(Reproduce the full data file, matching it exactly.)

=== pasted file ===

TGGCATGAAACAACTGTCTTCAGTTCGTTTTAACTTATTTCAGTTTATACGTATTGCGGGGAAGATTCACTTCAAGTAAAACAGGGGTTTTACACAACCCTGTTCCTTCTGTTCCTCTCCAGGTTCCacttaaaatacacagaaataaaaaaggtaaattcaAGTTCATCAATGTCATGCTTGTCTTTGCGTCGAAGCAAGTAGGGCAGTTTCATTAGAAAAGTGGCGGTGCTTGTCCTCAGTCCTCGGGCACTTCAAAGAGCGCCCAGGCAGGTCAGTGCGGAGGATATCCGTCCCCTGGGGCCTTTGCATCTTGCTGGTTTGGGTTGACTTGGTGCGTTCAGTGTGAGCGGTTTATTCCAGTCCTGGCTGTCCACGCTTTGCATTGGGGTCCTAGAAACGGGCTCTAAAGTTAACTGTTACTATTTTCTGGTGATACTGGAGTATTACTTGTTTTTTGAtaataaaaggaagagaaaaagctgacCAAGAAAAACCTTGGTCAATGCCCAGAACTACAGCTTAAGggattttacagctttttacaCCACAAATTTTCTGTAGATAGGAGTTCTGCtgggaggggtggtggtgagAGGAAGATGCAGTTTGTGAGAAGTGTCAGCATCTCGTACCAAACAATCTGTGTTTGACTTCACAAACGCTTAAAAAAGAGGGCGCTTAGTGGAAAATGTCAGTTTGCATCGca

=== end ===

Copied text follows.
TGGCATGAAACAACTGTCTTCAGTTCGTTTTAACTTATTTCAGTTTATACGTATTGCGGGGAAGATTCACTTCAAGTAAAACAGGGGTTTTACACAACCCTGTTCCTTCTGTTCCTCTCCAGGTTCCacttaaaatacacagaaataaaaaaggtaaattcaAGTTCATCAATGTCATGCTTGTCTTTGCGTCGAAGCAAGTAGGGCAGTTTCATTAGAAAAGTGGCGGTGCTTGTCCTCAGTCCTCGGGCACTTCAAAGAGCGCCCAGGCAGGTCAGTGCGGAGGATATCCGTCCCCTGGGGCCTTTGCATCTTGCTGGTTTGGGTTGACTTGGTGCGTTCAGTGTGAGCGGTTTATTCCAGTCCTGGCTGTCCACGCTTTGCATTGGGGTCCTAGAAACGGGCTCTAAAGTTAACTGTTACTATTTTCTGGTGATACTGGAGTATTACTTGTTTTTTGAtaataaaaggaagagaaaaagctgacCAAGAAAAACCTTGGTCAATGCCCAGAACTACAGCTTAAGggattttacagctttttacaCCACAAATTTTCTGTAGATAGGAGTTCTGCtgggaggggtggtggtgagAGGAAGATGCAGTTTGTGAGAAGTGTCAGCATCTCGTACCAAACAATCTGTGTTTGACTTCACAAACGCTTAAAAAAGAGGGCGCTTAGTGGAAAATGTCAGTTTGCATCGca